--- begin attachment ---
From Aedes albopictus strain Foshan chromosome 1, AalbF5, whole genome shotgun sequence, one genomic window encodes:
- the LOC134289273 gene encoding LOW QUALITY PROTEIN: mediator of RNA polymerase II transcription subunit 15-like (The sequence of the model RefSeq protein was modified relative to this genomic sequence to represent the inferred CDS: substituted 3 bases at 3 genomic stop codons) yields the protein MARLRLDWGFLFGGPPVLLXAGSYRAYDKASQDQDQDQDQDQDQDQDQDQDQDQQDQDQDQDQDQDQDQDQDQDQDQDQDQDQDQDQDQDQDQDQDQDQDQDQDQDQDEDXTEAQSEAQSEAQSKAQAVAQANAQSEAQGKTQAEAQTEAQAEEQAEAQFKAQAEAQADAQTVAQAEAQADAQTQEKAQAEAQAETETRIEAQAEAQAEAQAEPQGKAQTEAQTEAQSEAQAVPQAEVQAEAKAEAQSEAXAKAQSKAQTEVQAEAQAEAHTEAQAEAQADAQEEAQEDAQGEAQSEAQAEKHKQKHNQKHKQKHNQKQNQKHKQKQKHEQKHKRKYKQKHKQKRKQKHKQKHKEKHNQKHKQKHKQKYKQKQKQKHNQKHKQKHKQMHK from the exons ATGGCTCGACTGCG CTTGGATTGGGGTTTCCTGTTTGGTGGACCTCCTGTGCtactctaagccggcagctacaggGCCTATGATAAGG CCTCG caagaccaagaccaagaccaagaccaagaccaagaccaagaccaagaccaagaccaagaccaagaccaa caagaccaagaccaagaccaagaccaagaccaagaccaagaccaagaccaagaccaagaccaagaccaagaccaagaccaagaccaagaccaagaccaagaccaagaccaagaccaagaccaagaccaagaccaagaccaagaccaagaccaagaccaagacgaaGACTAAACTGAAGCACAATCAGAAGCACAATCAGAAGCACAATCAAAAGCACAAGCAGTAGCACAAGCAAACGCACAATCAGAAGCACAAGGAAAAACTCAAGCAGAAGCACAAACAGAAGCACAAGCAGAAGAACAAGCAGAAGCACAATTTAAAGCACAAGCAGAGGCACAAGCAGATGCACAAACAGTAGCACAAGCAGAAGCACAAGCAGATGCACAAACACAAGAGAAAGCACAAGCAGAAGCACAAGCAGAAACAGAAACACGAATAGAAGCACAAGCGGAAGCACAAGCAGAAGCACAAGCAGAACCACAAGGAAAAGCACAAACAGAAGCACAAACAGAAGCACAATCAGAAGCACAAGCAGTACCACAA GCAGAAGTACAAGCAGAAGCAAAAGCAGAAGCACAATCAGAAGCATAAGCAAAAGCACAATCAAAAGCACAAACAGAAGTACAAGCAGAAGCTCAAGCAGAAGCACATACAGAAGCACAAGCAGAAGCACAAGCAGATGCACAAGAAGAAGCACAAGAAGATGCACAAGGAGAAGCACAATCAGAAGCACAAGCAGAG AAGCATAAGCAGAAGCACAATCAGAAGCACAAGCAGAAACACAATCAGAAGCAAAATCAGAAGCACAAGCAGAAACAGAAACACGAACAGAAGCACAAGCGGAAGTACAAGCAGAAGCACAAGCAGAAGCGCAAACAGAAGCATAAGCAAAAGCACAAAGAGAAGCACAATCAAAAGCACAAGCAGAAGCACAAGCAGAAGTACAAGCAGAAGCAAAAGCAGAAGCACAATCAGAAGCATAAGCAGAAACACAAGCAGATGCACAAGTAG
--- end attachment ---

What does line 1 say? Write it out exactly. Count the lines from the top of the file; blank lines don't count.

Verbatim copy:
From Aedes albopictus strain Foshan chromosome 1, AalbF5, whole genome shotgun sequence, one genomic window encodes: